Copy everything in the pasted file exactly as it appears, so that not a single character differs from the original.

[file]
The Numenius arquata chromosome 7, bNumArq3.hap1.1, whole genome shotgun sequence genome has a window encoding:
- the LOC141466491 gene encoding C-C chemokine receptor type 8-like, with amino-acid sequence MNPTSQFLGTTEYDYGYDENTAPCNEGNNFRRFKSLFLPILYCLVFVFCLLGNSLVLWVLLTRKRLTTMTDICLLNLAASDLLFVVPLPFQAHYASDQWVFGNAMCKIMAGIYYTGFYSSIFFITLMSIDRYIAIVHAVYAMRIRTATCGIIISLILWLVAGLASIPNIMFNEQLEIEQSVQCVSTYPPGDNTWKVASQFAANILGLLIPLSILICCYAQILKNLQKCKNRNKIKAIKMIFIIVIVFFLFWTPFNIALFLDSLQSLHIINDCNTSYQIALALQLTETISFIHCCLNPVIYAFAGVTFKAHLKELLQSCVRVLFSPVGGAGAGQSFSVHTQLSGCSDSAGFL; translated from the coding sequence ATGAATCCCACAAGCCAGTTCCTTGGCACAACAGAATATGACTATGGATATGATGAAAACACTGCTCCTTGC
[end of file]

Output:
The Numenius arquata chromosome 7, bNumArq3.hap1.1, whole genome shotgun sequence genome has a window encoding:
- the LOC141466491 gene encoding C-C chemokine receptor type 8-like, with amino-acid sequence MNPTSQFLGTTEYDYGYDENTAPCNEGNNFRRFKSLFLPILYCLVFVFCLLGNSLVLWVLLTRKRLTTMTDICLLNLAASDLLFVVPLPFQAHYASDQWVFGNAMCKIMAGIYYTGFYSSIFFITLMSIDRYIAIVHAVYAMRIRTATCGIIISLILWLVAGLASIPNIMFNEQLEIEQSVQCVSTYPPGDNTWKVASQFAANILGLLIPLSILICCYAQILKNLQKCKNRNKIKAIKMIFIIVIVFFLFWTPFNIALFLDSLQSLHIINDCNTSYQIALALQLTETISFIHCCLNPVIYAFAGVTFKAHLKELLQSCVRVLFSPVGGAGAGQSFSVHTQLSGCSDSAGFL; translated from the coding sequence ATGAATCCCACAAGCCAGTTCCTTGGCACAACAGAATATGACTATGGATATGATGAAAACACTGCTCCTTGC